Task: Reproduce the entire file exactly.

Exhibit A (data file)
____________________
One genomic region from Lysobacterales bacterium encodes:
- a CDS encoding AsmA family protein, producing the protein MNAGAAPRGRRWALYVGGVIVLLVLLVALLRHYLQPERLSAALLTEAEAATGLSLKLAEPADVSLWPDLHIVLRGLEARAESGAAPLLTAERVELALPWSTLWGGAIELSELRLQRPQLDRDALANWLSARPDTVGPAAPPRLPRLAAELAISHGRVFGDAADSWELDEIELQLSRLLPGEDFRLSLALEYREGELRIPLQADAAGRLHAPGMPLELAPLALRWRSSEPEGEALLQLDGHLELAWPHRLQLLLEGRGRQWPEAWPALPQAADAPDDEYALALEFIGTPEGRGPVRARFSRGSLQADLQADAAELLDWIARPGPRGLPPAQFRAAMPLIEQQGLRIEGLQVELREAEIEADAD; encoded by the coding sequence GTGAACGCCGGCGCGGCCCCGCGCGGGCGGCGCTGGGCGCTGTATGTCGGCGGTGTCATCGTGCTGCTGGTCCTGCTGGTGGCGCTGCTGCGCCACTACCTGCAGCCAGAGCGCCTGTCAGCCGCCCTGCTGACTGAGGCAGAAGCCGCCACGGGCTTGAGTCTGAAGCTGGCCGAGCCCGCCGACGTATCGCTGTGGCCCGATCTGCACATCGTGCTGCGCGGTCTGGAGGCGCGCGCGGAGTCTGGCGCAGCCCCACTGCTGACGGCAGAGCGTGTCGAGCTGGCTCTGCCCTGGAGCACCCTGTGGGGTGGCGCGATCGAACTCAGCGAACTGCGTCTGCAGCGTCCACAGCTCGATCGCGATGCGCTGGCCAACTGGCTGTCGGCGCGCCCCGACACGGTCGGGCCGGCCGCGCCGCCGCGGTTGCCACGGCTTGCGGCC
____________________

One genomic region from Lysobacterales bacterium encodes:
- a CDS encoding AsmA family protein, producing the protein MNAGAAPRGRRWALYVGGVIVLLVLLVALLRHYLQPERLSAALLTEAEAATGLSLKLAEPADVSLWPDLHIVLRGLEARAESGAAPLLTAERVELALPWSTLWGGAIELSELRLQRPQLDRDALANWLSARPDTVGPAAPPRLPRLAAELAISHGRVFGDAADSWELDEIELQLSRLLPGEDFRLSLALEYREGELRIPLQADAAGRLHAPGMPLELAPLALRWRSSEPEGEALLQLDGHLELAWPHRLQLLLEGRGRQWPEAWPALPQAADAPDDEYALALEFIGTPEGRGPVRARFSRGSLQADLQADAAELLDWIARPGPRGLPPAQFRAAMPLIEQQGLRIEGLQVELREAEIEADAD; encoded by the coding sequence GTGAACGCCGGCGCGGCCCCGCGCGGGCGGCGCTGGGCGCTGTATGTCGGCGGTGTCATCGTGCTGCTGGTCCTGCTGGTGGCGCTGCTGCGCCACTACCTGCAGCCAGAGCGCCTGTCAGCCGCCCTGCTGACTGAGGCAGAAGCCGCCACGGGCTTGAGTCTGAAGCTGGCCGAGCCCGCCGACGTATCGCTGTGGCCCGATCTGCACATCGTGCTGCGCGGTCTGGAGGCGCGCGCGGAGTCTGGCGCAGCCCCACTGCTGACGGCAGAGCGTGTCGAGCTGGCTCTGCCCTGGAGCACCCTGTGGGGTGGCGCGATCGAACTCAGCGAACTGCGTCTGCAGCGTCCACAGCTCGATCGCGATGCGCTGGCCAACTGGCTGTCGGCGCGCCCCGACACGGTCGGGCCGGCCGCGCCGCCGCGGTTGCCACGGCTTGCGGCC